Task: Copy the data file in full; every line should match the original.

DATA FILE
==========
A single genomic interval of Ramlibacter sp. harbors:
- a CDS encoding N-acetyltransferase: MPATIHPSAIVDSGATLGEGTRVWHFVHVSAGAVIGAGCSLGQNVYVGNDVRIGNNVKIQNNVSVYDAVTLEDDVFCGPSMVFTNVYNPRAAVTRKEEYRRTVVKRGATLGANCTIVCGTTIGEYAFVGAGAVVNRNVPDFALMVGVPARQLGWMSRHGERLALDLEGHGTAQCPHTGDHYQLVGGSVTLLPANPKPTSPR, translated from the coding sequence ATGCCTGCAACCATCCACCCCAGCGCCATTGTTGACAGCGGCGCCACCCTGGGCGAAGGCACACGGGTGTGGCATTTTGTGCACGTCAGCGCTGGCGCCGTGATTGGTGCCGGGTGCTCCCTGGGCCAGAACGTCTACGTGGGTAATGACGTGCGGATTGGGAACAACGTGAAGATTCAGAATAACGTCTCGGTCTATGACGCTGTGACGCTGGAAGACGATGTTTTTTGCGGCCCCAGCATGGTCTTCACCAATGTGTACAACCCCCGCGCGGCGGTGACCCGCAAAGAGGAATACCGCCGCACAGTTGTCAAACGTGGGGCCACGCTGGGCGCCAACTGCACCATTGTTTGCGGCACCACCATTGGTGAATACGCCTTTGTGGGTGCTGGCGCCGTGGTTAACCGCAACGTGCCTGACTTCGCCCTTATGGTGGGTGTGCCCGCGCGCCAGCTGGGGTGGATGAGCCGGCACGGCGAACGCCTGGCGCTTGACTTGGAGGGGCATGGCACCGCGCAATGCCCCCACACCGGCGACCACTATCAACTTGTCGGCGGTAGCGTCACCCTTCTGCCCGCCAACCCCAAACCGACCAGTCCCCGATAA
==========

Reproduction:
A single genomic interval of Ramlibacter sp. harbors:
- a CDS encoding N-acetyltransferase: MPATIHPSAIVDSGATLGEGTRVWHFVHVSAGAVIGAGCSLGQNVYVGNDVRIGNNVKIQNNVSVYDAVTLEDDVFCGPSMVFTNVYNPRAAVTRKEEYRRTVVKRGATLGANCTIVCGTTIGEYAFVGAGAVVNRNVPDFALMVGVPARQLGWMSRHGERLALDLEGHGTAQCPHTGDHYQLVGGSVTLLPANPKPTSPR, translated from the coding sequence ATGCCTGCAACCATCCACCCCAGCGCCATTGTTGACAGCGGCGCCACCCTGGGCGAAGGCACACGGGTGTGGCATTTTGTGCACGTCAGCGCTGGCGCCGTGATTGGTGCCGGGTGCTCCCTGGGCCAGAACGTCTACGTGGGTAATGACGTGCGGATTGGGAACAACGTGAAGATTCAGAATAACGTCTCGGTCTATGACGCTGTGACGCTGGAAGACGATGTTTTTTGCGGCCCCAGCATGGTCTTCACCAATGTGTACAACCCCCGCGCGGCGGTGACCCGCAAAGAGGAATACCGCCGCACAGTTGTCAAACGTGGGGCCACGCTGGGCGCCAACTGCACCATTGTTTGCGGCACCACCATTGGTGAATACGCCTTTGTGGGTGCTGGCGCCGTGGTTAACCGCAACGTGCCTGACTTCGCCCTTATGGTGGGTGTGCCCGCGCGCCAGCTGGGGTGGATGAGCCGGCACGGCGAACGCCTGGCGCTTGACTTGGAGGGGCATGGCACCGCGCAATGCCCCCACACCGGCGACCACTATCAACTTGTCGGCGGTAGCGTCACCCTTCTGCCCGCCAACCCCAAACCGACCAGTCCCCGATAA